Angela: I think it’s really cool to coach kids once they start using words to treat text like loose parts. I believe in writing bit by bit, and so if we’re starting from the ground up with a text that they’re creating on their own, if you understand what the components of a story are. If we’re writing a story where somebody wants something but there’s a problem, so they try to intervene and correct that problem, and then there’s a solution, that’s five parts to a story. If kids can write those parts on index cards instead of on a single draft of paper or on the screen, they can start to mix, remix, and brainstorm different possibilities for each part, one small bit at a time. So when we treat text itself like it’s movable and mixable, that’s really engaging for kids. It’s also more manageable when we try to give feedback and have kids revise, because they’re not looking at redoing the entire piece, they’re able to revise just around the small bit that we’re giving them the feedback around. When we have students cut them apart, physically, so that we can isolate the pieces that we want to look at, it drops the noise around the text as a whole. We’re only zeroing in on that small piece. We also can mix and remix mentor text. It makes working with writing a far more experimental and creative process, but it also – when we shrink things down to their smallest bits – we’re able to engage with kids who struggle the most in a way that is least overwhelming for them. So I like treating text like loose parts, too.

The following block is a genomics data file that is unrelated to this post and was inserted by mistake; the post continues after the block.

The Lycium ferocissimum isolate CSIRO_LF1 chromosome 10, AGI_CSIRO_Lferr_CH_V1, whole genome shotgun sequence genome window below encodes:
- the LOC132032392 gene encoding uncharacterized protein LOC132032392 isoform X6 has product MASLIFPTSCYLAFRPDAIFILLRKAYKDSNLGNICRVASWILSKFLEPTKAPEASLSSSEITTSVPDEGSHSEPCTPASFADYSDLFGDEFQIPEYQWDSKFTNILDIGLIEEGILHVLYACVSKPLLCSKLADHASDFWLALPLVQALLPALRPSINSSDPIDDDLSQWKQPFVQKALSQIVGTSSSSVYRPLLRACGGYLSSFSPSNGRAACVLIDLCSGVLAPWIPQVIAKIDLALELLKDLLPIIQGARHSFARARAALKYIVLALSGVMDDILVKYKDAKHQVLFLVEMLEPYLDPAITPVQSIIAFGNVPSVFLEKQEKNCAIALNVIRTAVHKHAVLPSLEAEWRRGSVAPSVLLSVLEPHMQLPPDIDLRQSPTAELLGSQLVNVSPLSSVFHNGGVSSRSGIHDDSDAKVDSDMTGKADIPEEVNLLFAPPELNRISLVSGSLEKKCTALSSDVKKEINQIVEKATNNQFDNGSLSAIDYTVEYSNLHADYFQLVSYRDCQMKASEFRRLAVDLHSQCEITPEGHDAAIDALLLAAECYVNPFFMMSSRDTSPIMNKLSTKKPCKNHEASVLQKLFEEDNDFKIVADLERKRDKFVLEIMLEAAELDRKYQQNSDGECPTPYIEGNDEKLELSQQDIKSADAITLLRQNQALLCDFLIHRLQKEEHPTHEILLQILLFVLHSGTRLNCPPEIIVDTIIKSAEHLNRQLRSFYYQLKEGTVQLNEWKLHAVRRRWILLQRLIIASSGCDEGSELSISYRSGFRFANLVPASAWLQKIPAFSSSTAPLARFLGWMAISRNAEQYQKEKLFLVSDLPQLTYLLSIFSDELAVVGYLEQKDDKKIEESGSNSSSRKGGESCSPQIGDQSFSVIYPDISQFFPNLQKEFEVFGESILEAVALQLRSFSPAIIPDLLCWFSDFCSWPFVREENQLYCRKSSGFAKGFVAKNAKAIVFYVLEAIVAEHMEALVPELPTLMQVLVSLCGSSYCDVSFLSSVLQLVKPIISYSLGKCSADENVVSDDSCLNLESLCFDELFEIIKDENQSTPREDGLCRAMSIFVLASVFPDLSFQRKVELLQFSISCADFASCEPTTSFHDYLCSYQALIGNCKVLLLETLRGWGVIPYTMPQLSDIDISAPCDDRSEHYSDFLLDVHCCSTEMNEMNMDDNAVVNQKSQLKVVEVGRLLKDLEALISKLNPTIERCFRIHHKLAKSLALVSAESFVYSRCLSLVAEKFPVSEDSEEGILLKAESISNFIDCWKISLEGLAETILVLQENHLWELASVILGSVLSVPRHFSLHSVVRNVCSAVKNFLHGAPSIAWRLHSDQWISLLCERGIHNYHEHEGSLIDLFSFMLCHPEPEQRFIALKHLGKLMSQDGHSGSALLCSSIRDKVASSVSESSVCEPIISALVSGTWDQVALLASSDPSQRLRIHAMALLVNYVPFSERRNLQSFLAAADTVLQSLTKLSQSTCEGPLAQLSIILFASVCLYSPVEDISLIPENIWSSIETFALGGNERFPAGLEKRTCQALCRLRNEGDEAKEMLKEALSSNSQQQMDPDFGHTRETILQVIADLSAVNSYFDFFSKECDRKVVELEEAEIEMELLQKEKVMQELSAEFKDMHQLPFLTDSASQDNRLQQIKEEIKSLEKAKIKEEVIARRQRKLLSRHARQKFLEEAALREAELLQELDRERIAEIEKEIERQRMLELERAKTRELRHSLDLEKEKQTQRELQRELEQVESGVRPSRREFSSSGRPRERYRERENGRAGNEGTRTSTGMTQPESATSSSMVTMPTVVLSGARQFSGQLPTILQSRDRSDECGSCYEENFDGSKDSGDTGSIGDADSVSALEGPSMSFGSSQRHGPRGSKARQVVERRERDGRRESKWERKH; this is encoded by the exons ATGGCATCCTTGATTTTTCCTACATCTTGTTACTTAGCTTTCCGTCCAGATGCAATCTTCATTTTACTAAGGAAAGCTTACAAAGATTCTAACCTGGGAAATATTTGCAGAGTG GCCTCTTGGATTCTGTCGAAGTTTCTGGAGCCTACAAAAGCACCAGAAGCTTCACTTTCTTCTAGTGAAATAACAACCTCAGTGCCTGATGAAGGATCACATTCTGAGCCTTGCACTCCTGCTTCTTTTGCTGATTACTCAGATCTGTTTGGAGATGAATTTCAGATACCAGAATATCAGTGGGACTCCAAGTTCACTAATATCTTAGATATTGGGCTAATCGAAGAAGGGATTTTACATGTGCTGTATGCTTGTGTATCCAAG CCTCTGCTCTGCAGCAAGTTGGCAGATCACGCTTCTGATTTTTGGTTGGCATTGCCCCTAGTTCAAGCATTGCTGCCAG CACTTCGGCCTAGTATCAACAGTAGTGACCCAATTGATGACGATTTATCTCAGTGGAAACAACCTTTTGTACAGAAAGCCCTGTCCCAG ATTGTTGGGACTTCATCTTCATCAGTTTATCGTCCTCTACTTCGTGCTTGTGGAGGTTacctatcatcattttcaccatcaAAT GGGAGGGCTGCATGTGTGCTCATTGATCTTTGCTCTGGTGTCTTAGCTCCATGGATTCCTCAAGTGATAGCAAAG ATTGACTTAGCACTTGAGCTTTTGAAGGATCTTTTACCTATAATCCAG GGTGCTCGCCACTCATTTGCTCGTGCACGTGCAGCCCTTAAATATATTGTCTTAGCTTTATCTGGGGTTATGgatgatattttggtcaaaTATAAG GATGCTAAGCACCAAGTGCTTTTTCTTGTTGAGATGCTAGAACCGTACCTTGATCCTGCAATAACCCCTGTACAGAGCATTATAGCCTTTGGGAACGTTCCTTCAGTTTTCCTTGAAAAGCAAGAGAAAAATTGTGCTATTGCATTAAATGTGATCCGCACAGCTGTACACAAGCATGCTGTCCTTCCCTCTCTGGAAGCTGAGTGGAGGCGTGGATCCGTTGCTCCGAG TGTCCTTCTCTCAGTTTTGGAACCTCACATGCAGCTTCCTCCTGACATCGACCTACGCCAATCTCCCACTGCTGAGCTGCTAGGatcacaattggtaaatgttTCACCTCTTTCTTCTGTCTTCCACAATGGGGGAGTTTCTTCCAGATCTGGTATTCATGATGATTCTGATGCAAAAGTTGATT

Vicki: I love that because, you know, so often when I teach kids, I’ll give them some revisions for a paragraph, and because I teach in a computer lab, I can watch them edit. I can’t tell you how many kids will just erase the whole paragraph. And I’m like, “Nooooo, just move this one here and move this one there.” So many of them don’t realize that once they’ve drafted, they can move things around to really make it a better piece.

Angela: Yeah, I think that if we can make that a very physical experience, at least for some kids, they really make the connection even when they return to the screen. And I think it’s important to say these ideas aren’t things that we have to impose on kids, they’re just ideas that you might want to try with kids who prefer not to sit, or not to write on paper or a screen. Some kids thrive there, and I think you should leave them there, if that’s where they do best.